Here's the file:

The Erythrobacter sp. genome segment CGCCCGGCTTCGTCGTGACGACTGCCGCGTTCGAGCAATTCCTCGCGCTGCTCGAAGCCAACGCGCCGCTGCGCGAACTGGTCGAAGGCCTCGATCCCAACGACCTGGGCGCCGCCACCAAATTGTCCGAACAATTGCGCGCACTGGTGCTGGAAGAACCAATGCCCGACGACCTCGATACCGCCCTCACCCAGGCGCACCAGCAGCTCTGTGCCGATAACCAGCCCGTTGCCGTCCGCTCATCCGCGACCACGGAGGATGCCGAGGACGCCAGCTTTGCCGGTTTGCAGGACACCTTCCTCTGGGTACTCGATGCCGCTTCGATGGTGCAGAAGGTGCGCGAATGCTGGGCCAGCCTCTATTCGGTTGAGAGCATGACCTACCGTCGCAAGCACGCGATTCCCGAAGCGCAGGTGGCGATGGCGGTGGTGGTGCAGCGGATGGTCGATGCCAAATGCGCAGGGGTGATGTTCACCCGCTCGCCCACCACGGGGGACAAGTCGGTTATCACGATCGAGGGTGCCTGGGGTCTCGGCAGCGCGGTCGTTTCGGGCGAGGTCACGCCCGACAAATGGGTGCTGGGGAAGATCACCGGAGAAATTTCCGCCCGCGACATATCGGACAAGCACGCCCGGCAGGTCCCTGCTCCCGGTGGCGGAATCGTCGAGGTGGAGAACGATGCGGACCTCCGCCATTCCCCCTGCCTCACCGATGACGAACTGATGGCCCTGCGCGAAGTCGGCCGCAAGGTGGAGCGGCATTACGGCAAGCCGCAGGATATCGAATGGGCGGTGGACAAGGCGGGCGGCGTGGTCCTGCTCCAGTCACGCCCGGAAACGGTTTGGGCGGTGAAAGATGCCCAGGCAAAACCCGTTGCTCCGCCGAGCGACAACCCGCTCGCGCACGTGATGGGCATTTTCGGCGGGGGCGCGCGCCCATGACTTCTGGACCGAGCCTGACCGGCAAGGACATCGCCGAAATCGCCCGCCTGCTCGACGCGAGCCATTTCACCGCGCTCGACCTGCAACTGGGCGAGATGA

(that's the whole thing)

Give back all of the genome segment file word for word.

The Erythrobacter sp. genome segment CGCCCGGCTTCGTCGTGACGACTGCCGCGTTCGAGCAATTCCTCGCGCTGCTCGAAGCCAACGCGCCGCTGCGCGAACTGGTCGAAGGCCTCGATCCCAACGACCTGGGCGCCGCCACCAAATTGTCCGAACAATTGCGCGCACTGGTGCTGGAAGAACCAATGCCCGACGACCTCGATACCGCCCTCACCCAGGCGCACCAGCAGCTCTGTGCCGATAACCAGCCCGTTGCCGTCCGCTCATCCGCGACCACGGAGGATGCCGAGGACGCCAGCTTTGCCGGTTTGCAGGACACCTTCCTCTGGGTACTCGATGCCGCTTCGATGGTGCAGAAGGTGCGCGAATGCTGGGCCAGCCTCTATTCGGTTGAGAGCATGACCTACCGTCGCAAGCACGCGATTCCCGAAGCGCAGGTGGCGATGGCGGTGGTGGTGCAGCGGATGGTCGATGCCAAATGCGCAGGGGTGATGTTCACCCGCTCGCCCACCACGGGGGACAAGTCGGTTATCACGATCGAGGGTGCCTGGGGTCTCGGCAGCGCGGTCGTTTCGGGCGAGGTCACGCCCGACAAATGGGTGCTGGGGAAGATCACCGGAGAAATTTCCGCCCGCGACATATCGGACAAGCACGCCCGGCAGGTCCCTGCTCCCGGTGGCGGAATCGTCGAGGTGGAGAACGATGCGGACCTCCGCCATTCCCCCTGCCTCACCGATGACGAACTGATGGCCCTGCGCGAAGTCGGCCGCAAGGTGGAGCGGCATTACGGCAAGCCGCAGGATATCGAATGGGCGGTGGACAAGGCGGGCGGCGTGGTCCTGCTCCAGTCACGCCCGGAAACGGTTTGGGCGGTGAAAGATGCCCAGGCAAAACCCGTTGCTCCGCCGAGCGACAACCCGCTCGCGCACGTGATGGGCATTTTCGGCGGGGGCGCGCGCCCATGACTTCTGGACCGAGCCTGACCGGCAAGGACATCGCCGAAATCGCCCGCCTGCTCGACGCGAGCCATTTCACCGCGCTCGACCTGCAACTGGGCGAGATGA